To Honor A Queen
Dancing Cat Records
Rarely does a whole become greater than the sum of its parts, however, that may be what has occurred in the creation of the recent Dancing Cat CD titled To Honor a Queen (E Ho'ohiwahiwa I Ka Mo'l Wahine)." The "parts," in this case, are the songs of Hawaiian Queen Lili'uokalani, the tradition of ki ho'alu (Hawaiian slack key guitar), and guitarist Ozzie Kotani.
Born in 1838 to parents of royal lineage, Lydia Lili'u Loloku Walania Kamaka'eha grew up close to the ruling family of Hawaii. At an early age, she began to absorb the influences of a 19th century court life filled with music, and by the time she acceded to the throne in 1891, Queen Lili'uokalani was an accomplished musician and composer. It was her misfortune that the beginning of her reign was a time of political turmoil in Hawaii, as the descendents of foreign missionaries and the powerful Dole pineapple empire agitated for more control in Hawaiian government. Ultimately, the Queen was deposed by a rebel coalition in 1892. While first opposing the Queen's overthrow, the United States government eventually annexed The Republic of Hawaii as a territory, for use as a strategic refueling station for its ships fighting in the Philippines, thereby ending the Hawaiian monarchy. Throughout the period of unrest, and until her death in 1917, Lili'uokalani continued to write music, and she is famed as the composer of many, well-known Hawaiian songs, including what is perhaps the most famous of all, "Aloha 'Oe." Today, the music created by the Last Queen of Hawaii is deeply ingrained in Hawaiian culture, and she is loved and revered by the people of the islands.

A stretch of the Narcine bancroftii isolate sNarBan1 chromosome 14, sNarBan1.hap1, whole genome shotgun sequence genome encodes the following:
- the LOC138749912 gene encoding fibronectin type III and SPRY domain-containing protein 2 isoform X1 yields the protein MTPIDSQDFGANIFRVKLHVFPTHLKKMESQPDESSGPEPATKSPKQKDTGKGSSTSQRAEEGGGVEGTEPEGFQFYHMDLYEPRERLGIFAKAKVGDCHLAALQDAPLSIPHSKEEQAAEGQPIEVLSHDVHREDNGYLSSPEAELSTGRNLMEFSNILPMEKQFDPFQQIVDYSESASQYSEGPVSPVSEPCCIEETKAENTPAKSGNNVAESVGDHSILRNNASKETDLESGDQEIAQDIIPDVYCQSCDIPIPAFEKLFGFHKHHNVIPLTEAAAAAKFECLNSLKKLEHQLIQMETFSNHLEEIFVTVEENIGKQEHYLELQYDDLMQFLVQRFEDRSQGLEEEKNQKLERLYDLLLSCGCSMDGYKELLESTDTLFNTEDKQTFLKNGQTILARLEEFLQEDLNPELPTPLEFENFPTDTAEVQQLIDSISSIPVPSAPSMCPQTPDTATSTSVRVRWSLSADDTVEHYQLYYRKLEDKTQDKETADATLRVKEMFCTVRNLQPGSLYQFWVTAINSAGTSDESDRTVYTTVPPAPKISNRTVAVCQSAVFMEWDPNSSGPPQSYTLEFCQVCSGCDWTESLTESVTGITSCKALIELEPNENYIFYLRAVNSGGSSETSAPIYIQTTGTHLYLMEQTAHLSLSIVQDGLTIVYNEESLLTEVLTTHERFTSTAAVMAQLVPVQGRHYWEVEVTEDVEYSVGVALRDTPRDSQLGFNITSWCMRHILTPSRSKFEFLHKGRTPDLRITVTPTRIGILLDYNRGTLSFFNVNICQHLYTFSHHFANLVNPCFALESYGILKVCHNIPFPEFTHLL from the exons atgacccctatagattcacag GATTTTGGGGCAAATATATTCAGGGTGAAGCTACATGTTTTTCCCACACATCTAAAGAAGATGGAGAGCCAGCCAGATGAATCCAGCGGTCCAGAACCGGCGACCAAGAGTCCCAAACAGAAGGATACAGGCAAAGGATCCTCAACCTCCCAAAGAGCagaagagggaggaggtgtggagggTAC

Although the Queen's songs were generally not written specifically with ki ho'alu in mind, they are ideally suited. The origin of ki ho'alu, the Hawaiian slack key guitar tradition, is not completely clear, but it was probably born in the 1830s when Spanish and Mexican vaqueros were invited to the big island of Hawaii to gain control of a cattle over-population. Whether the guitar was brought to the islands by the vaqueros or arrived earlier aboard one of the many trading vessels, it was quickly embraced by the Hawaiians, who soon began to develop their own playing styles. Ki ho'alu, literally translated as "loosen the key," is the Hawaiian-language name for the unique finger-picked method that evolved. In slack key, the guitar strings (keys) are "slacked," or re-tuned from standard tunings, often to match a player's vocal range.